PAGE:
Usual tests at the hospital, including MRSA swab taken from nose.   7 hours in the hospital the first day.  Finally told that I could either have surgery or conservative treatment.  Surgery would not be able to be done until the Monday (Friday was the day of my injury) and they wanted to send me to Sandwell Hospital for the weekend.  I managed to persuade them to let me go home for the weekend and research the options, in particular to talk to one of my sisters who is a GP.  She managed to access research papers for me and I decided that surgery would be the better option, as I wanted to recover to full strength to be able to continue to do sport in the future.  A cast was put on and off I went.

Arrived home on Friday to find an answerphone message to say that I had screened positive for MRSA colonisation.  This is a fairly common thing.  I called them back and they told me not to worry, but that I would have treatment for this alongside the surgery. 

Went to Sandwell Hospital on the Monday, all packed up and ready to stay.  After a brief check up at the fracture clinic, I was relocated to the trauma ward.  Arriving there, a bed was arranged on a ward and I started to settle in.  I completed the patient questionnaires with the ward manager and casually asked about the MRSA issue.  He went a bit crazy when I told him I was MRSA positive - I was immediately bumped into a side room for isolation treatment.  The ward I had been on was then immediately deep cleaned.  There was a communication issue as City Hospital had not passed on the test results. 

The treatment for MRSA colonisation is fairly straight forward - full daily washes with surgical scrub and nasal antibiotics for 5 days.  However, as the surgery option was elective, that the operation would be delayed until the MRSA treatment had been completed.  This should have been done whilst I was at home, but another administrative cock-up and I was retained in hospital for 3 days with no cast or anything.  Finally, on the third day, after pestering everyone I came into contact with (including cleaners) I was fitted with an aircast boot and released. 

Readmission was on Wednesday this week.  Another MRSA swab was taken.  I was informed by Sandwell Hospital that this would take 48 hours and that I would have to wait for the results of this before they would do anything.  There is another test, which apparently looks at the DNA structure of the bacteria that may be present, which only takes around 1 hour to process.  I managed to persuade them to do this test instead.

Another day spent in the isolation room.  The surgeon spoke to me and I was now told that even if the new MRSA swab came back as negative, I would be treated as if it was positive.  I cannot see the point of them taking another swab if they are going to assume it is positive anyway.  I understand the reason why a negative result is not definitive proof - the bacteria could be present but not taken on the swab, but why bother taking another swab if the treatment will be the same?   Anyway, the surgeon informed me that I would not find a surgeon in the UK who would perform achilles tendon surgery when there is MRSA colonisation possibly present and that conservative treatment would be the only option.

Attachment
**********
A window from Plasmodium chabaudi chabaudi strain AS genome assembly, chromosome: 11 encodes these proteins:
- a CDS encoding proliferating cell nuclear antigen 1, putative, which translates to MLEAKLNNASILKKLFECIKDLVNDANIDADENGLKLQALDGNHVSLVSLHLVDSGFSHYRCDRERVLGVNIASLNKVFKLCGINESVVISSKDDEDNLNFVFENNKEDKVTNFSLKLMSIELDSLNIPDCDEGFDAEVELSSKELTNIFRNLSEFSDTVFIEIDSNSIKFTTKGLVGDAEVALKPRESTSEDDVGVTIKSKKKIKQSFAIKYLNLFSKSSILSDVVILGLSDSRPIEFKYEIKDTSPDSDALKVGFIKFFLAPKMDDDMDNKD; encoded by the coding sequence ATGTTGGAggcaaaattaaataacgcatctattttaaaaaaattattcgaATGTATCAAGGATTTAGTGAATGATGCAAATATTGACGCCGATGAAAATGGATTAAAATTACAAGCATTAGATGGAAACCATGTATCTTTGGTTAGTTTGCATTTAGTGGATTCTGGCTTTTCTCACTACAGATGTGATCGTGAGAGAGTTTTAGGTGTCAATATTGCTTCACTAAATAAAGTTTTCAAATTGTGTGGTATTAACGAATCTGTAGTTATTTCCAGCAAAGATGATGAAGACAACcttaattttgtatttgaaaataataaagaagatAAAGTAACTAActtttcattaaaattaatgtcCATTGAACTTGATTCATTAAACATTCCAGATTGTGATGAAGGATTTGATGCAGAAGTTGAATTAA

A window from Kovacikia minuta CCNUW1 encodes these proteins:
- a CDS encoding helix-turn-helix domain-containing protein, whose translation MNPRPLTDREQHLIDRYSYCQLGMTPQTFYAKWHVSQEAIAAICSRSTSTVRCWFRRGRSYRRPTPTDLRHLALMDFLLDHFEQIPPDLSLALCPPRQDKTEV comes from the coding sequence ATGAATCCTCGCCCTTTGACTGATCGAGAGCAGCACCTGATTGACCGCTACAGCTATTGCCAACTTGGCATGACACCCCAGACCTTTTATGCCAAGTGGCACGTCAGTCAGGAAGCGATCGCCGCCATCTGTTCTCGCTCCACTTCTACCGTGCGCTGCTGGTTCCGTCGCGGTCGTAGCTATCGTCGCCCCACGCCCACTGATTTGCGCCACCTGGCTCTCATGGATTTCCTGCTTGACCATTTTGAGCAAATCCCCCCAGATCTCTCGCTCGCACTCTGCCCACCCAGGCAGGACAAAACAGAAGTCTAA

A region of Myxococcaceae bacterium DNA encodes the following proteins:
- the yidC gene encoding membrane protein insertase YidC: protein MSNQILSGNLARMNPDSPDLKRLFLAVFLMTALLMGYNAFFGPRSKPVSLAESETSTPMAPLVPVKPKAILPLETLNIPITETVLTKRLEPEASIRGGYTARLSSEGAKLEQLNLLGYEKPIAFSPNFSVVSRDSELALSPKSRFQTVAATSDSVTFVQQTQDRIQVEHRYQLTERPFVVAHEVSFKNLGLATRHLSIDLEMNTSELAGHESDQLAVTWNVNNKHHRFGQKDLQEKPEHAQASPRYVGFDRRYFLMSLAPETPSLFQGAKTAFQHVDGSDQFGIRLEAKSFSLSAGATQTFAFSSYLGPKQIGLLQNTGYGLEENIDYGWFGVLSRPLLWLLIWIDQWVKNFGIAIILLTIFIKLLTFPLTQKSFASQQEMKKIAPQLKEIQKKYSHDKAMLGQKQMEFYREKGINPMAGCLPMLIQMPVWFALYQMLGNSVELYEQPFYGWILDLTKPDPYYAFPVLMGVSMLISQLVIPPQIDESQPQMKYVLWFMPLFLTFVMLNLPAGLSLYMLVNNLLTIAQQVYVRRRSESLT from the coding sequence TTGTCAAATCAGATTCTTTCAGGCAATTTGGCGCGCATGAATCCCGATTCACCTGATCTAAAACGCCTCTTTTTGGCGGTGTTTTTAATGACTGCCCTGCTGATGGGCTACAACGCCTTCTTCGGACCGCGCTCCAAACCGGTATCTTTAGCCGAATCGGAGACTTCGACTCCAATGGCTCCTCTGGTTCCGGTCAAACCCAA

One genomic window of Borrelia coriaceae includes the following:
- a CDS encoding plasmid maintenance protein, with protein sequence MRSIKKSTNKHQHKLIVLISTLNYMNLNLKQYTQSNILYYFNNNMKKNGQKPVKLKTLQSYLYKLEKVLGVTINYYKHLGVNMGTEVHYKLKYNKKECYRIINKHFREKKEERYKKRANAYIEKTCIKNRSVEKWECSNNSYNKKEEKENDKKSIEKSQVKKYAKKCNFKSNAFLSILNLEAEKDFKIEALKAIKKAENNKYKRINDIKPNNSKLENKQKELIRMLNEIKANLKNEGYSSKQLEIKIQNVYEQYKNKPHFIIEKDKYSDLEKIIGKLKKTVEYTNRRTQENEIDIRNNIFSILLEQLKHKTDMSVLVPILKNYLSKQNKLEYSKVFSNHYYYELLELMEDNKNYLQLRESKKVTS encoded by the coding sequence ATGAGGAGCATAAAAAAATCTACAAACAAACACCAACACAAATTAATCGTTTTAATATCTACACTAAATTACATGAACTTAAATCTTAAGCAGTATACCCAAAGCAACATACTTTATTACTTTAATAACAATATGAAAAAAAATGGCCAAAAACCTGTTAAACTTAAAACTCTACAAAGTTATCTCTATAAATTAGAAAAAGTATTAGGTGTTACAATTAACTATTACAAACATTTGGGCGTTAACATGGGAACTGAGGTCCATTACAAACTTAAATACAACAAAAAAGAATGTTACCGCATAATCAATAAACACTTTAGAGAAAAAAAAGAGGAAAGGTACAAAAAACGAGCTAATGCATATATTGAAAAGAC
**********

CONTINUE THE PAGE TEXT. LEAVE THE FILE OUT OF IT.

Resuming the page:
I was handed over to another surgeon due to timings, who said that he would be prepared to operate if I was prepared to take the risk!!  The potential upside - stronger repair, much lower re-rupture risk, the downside - if MRSA infection set in it would at a minimum destroy the tendon, possibly lead to the loss of my foot, and maybe much, much worse.  So I decided on the conservative option. 

Got out of hospital finally yesterday fitted with the same aircast boot.  I have been able to get out and about quite a bit - 9 hours of crutch walking yesterday.  The only problem I have so far are blisters.  Cycling gloves are ideal to stop this happening until my palms harden up a bit.

My experience now is very different from what others seem to be experiencing.  Although there is absolutely no response from my foot on the calf test and visually it is clear that the tendon is well and truly snapped, I have no pain whatsoever and can even put my full body weight on it.  Walking is hopeless and trying it makes me look like some deranged lunatic.  I know I shouldn’t do this, but I can’t be the only one who has tried it early on (2 weeks and one day after the injury).  I don’t feel the need to wear the boot unless I am going out and occasionally at night to make sure it heals at as good a length as possible. I have spoken to a very good friend who works at another hospital and she tells me it will probably start to hurt as the nerves repair, maybe in 4 weeks or so.  The only other symptom I have is weight loss - 5 kg per week at the moment - and my left calf is already starting to shrink.

I guess that many people who have had this inury ask the question why does it take so long to heal?  It isn’t the worst injury in the world by a long way - I was the most fortunate on the whole ward from that point of view, some of the injuries people were coming in with particularly from motorbike crashes were horrific - but it does seem to take the longest of any injury that is usually fully recoverable from.

The aircast is a great invention, mainly because it can be taken off to shower and when sitting.  I would definitely recommend it if is suggested as an appropriate option.  But I do seem to be the only one that has been given the boot right from the off, other than the first weekend when I was given a temporary cast to allow me to go home.

Off to the gym now.  I have been given an upper body workout schedule.  This cannot possibly replace my usually exercise regime (Saturday training  for example is usually a 55 mile bike route), but it is something.  I hope to be back swimming at least very soon.  The only thing stopping me at the moment is the worry that my foot position when swimming would not be conducive to proper healing.